photograph from Coal Tattoo
I'm sure many of us have been following developments in Montcoal, West Virginia, as rescuers have worked relentlessly to find the miners trapped inside the Upper Big Branch Mine. News has come this morning that the rescue efforts are being delayed due to methane levels inside, and that twenty-five of the twenty-nine miners known to be inside at the time of the blast have died--making this the worst coal-mining disaster this country has seen in twenty-five years. For updates throughout the next few days, visit Coal Tattoo, an outstanding blog by Ken Ward Jr. of The Charleston Gazette.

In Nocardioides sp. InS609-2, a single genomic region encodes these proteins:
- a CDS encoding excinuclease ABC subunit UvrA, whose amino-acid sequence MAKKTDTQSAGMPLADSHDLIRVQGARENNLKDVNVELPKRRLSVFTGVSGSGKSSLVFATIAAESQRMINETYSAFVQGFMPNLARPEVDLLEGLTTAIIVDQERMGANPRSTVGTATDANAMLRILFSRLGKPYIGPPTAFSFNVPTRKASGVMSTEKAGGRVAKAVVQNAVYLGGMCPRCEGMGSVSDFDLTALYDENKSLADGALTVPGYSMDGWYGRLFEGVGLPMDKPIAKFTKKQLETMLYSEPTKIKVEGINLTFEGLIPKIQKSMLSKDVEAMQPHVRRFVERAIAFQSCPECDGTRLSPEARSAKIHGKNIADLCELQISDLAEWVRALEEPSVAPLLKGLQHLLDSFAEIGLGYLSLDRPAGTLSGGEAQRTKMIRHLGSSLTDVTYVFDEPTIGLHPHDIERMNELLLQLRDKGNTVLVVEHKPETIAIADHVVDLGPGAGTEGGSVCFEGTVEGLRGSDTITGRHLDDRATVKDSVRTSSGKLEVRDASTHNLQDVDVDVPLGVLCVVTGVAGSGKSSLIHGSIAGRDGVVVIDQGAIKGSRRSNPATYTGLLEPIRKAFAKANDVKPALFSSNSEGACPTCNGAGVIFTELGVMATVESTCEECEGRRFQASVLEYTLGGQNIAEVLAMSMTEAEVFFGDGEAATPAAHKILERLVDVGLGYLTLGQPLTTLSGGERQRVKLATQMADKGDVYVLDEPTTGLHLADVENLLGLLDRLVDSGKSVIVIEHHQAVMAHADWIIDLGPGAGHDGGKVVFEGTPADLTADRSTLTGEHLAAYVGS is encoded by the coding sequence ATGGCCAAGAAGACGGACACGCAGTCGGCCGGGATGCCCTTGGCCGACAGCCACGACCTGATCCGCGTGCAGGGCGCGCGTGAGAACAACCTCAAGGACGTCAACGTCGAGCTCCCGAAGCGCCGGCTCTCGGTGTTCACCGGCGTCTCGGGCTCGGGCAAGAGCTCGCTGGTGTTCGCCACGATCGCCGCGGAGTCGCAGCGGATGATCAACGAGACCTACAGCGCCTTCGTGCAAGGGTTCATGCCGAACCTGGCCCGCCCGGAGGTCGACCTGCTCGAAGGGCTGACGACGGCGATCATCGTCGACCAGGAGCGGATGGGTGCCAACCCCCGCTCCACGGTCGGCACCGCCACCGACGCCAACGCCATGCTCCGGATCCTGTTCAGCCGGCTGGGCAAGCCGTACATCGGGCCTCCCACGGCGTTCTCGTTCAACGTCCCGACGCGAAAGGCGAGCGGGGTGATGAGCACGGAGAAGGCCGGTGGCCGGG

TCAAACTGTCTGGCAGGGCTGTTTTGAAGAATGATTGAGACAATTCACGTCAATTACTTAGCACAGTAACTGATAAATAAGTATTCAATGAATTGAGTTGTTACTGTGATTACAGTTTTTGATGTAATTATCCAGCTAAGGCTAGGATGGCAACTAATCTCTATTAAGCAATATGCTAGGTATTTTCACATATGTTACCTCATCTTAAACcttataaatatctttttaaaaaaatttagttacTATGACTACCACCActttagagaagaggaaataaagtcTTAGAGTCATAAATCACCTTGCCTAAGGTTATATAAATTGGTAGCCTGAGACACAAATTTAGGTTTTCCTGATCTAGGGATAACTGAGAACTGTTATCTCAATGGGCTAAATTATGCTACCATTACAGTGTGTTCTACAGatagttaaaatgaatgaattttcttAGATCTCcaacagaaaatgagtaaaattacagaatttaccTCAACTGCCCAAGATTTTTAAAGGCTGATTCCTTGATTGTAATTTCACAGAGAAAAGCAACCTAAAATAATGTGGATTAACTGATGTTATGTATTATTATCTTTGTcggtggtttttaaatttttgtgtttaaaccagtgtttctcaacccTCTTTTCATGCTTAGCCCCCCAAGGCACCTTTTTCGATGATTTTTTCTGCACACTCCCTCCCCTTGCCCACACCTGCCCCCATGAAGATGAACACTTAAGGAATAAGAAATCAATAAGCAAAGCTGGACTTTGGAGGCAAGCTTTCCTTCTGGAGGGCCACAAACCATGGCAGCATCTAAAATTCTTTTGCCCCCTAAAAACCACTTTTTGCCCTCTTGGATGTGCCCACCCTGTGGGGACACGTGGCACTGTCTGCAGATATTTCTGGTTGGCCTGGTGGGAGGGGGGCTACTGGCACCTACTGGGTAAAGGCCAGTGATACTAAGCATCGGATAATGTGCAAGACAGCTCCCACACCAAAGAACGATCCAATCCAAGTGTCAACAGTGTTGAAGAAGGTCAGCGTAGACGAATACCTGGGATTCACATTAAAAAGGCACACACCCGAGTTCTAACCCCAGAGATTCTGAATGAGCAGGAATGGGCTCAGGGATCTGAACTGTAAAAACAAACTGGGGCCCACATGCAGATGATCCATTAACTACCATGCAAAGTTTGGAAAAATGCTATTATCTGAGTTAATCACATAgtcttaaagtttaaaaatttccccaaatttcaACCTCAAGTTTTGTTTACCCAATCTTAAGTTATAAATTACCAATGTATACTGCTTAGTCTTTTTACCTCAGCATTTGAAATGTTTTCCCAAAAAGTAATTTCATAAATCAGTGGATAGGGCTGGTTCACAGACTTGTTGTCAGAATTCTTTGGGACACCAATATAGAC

This devastating news also came during the same week that the EPA released new guidelines that would, as Mr. Ward reported, virtually eliminate mountaintop removal mining. While we rejoice at this news, our thoughts and prayers go out to the families in Montcoal.
There's a rich artistic tradition dealing with coal-mining and all its social and political meanings. In this space we've highlighted the gorgeous music of Nimrod Workman and the groundbreaking work of Appalshop. But I'd like to offer here a bit of Lee Sexton's music, as it speaks to the sense of community and goodwill that is just as much a part of Appalachia as is coal. Mr. Sexton is a former miner himself, and he is, without argument, a national treasure. His Whoa Mule, released by the June Appal label, is essential listening.